But the XIV Foundation (named for the Constitution's 14th Amendment), which campaigns on behalf of measures such as Proposition 2, also praised Monday's news. A statement said: "The Michigan Civil Rights Initiative was backed by 58 percent of the Michigan electorate and simply states that public institutions cannot grant preferential treatment to any group or individual on the basis of race. The Sixth Circuit Court of Appeals overturned the will of the people last November.... We believe the US Supreme Court is poised to overturn the Sixth Circuit’s decision."
Rod Smolla, president of Furman University and author of The Constitution Goes to College: Five Constitutional Ideas That Have Shaped the American University (NYU Press), said via e-mail that he was not surprised that the Supreme Court agreed to consider the appeal. He noted that while the Supreme Court in 2003 ruled that the Constitution "allows" colleges to consider race and ethnicity, that decision did not require such consideration. He also noted that the Sixth Circuit was "deeply divided" on the case.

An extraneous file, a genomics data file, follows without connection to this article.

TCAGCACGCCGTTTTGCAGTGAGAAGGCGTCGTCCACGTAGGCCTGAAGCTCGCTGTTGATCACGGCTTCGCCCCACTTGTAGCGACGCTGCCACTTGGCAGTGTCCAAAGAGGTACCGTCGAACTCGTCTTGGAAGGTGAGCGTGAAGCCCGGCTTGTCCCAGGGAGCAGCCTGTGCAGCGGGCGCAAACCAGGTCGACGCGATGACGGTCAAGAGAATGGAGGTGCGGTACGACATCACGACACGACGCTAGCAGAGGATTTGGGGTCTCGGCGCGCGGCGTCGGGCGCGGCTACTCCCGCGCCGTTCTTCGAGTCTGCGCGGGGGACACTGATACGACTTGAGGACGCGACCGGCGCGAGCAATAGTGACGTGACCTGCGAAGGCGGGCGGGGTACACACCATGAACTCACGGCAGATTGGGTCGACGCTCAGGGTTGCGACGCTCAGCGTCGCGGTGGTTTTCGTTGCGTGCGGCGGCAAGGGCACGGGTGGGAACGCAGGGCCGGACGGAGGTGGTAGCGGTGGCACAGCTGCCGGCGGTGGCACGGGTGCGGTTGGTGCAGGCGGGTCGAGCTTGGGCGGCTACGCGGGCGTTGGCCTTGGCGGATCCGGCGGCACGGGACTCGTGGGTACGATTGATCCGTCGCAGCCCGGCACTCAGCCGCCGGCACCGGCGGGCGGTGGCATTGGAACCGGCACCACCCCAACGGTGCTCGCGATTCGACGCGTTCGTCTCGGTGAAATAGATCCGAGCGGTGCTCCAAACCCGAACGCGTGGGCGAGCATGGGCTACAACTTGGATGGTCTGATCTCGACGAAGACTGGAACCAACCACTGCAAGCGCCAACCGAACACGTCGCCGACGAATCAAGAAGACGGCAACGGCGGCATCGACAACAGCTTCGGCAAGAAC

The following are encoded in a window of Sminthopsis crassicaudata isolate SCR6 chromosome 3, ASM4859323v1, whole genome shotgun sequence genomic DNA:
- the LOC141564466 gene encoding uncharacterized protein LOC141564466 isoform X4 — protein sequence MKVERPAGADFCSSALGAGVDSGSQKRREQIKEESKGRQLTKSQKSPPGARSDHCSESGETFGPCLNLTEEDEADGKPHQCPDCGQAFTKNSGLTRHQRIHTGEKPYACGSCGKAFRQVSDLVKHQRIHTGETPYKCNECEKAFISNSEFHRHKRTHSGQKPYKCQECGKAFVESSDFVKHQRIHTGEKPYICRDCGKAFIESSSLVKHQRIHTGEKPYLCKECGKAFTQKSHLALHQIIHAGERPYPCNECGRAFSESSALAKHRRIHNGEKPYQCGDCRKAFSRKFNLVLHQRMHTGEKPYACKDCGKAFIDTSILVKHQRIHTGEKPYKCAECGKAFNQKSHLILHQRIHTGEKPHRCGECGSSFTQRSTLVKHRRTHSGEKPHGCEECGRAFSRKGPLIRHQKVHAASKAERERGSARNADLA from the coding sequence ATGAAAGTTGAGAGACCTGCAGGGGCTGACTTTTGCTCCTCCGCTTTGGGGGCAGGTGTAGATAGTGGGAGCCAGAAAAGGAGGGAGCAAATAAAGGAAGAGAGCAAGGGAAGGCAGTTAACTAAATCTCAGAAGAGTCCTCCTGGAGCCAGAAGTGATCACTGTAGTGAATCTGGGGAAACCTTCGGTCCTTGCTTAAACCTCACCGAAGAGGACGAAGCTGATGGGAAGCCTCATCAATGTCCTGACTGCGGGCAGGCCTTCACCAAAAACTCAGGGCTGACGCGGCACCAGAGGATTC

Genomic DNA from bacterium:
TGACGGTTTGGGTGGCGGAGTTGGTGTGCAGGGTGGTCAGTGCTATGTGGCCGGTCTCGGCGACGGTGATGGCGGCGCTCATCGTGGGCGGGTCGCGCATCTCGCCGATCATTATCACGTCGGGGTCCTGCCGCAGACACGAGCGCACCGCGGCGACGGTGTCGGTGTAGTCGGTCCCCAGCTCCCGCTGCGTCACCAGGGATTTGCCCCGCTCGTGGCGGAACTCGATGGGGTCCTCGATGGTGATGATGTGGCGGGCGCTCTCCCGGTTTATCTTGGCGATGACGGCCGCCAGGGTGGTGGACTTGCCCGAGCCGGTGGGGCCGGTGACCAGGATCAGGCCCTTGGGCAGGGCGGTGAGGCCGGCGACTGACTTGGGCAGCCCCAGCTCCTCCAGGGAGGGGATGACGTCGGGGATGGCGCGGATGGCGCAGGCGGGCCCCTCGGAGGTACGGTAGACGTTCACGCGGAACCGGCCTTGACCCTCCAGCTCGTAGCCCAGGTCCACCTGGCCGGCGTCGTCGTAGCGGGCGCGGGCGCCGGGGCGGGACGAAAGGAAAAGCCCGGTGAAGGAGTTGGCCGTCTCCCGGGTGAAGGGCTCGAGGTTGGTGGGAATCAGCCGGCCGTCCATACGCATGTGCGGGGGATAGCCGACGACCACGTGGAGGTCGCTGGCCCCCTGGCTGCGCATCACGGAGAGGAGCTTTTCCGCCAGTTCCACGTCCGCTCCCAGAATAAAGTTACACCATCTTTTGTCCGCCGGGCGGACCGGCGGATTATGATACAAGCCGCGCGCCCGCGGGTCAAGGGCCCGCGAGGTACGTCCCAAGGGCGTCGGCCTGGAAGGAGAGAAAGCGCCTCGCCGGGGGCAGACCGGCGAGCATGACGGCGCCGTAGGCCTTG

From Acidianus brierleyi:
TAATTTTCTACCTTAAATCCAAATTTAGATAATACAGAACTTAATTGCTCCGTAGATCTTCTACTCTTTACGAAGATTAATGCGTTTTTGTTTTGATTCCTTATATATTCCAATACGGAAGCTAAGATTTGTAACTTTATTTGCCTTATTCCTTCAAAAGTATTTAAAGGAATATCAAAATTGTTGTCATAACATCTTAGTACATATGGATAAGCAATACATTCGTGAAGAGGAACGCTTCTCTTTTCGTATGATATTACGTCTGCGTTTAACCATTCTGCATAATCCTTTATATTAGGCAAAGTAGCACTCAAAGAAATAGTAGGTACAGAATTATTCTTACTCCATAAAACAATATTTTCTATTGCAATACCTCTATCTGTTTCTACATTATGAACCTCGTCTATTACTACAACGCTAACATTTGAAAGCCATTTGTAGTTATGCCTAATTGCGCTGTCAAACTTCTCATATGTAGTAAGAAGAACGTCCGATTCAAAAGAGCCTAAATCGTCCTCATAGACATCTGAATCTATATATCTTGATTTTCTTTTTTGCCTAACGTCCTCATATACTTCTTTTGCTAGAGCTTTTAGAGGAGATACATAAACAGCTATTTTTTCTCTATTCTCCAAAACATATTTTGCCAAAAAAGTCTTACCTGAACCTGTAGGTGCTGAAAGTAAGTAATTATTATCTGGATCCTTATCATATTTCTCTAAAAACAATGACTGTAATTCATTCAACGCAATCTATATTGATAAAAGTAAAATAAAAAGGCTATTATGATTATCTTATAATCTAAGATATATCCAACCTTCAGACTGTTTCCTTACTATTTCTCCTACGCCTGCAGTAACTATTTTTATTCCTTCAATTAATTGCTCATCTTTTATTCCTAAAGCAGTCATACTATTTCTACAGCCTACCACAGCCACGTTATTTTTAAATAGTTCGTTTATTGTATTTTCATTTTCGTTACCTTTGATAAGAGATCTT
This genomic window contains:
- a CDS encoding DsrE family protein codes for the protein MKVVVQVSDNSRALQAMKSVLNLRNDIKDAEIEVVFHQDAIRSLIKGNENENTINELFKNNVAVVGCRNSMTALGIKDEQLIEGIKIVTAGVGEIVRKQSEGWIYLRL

"Bearing in mind that under the 'rule of four' it only takes four Supreme Court justices to agree to take a case, it does not surprise me at all that four justices would vote to review the Sixth Circuit ruling," Smolla said. "Whatever the outcome of Fisher may be, and whatever the ultimate constitutionality of affirmative action 'on the merits' may prove to be, I suspect a number of justices were troubled by what they perceived as undue interference by a federal court into the sovereignty of a state’s electorate to make such key policy decisions as they see fit — particularly when the affirmative action policies at issue have never been deemed constitutionally required."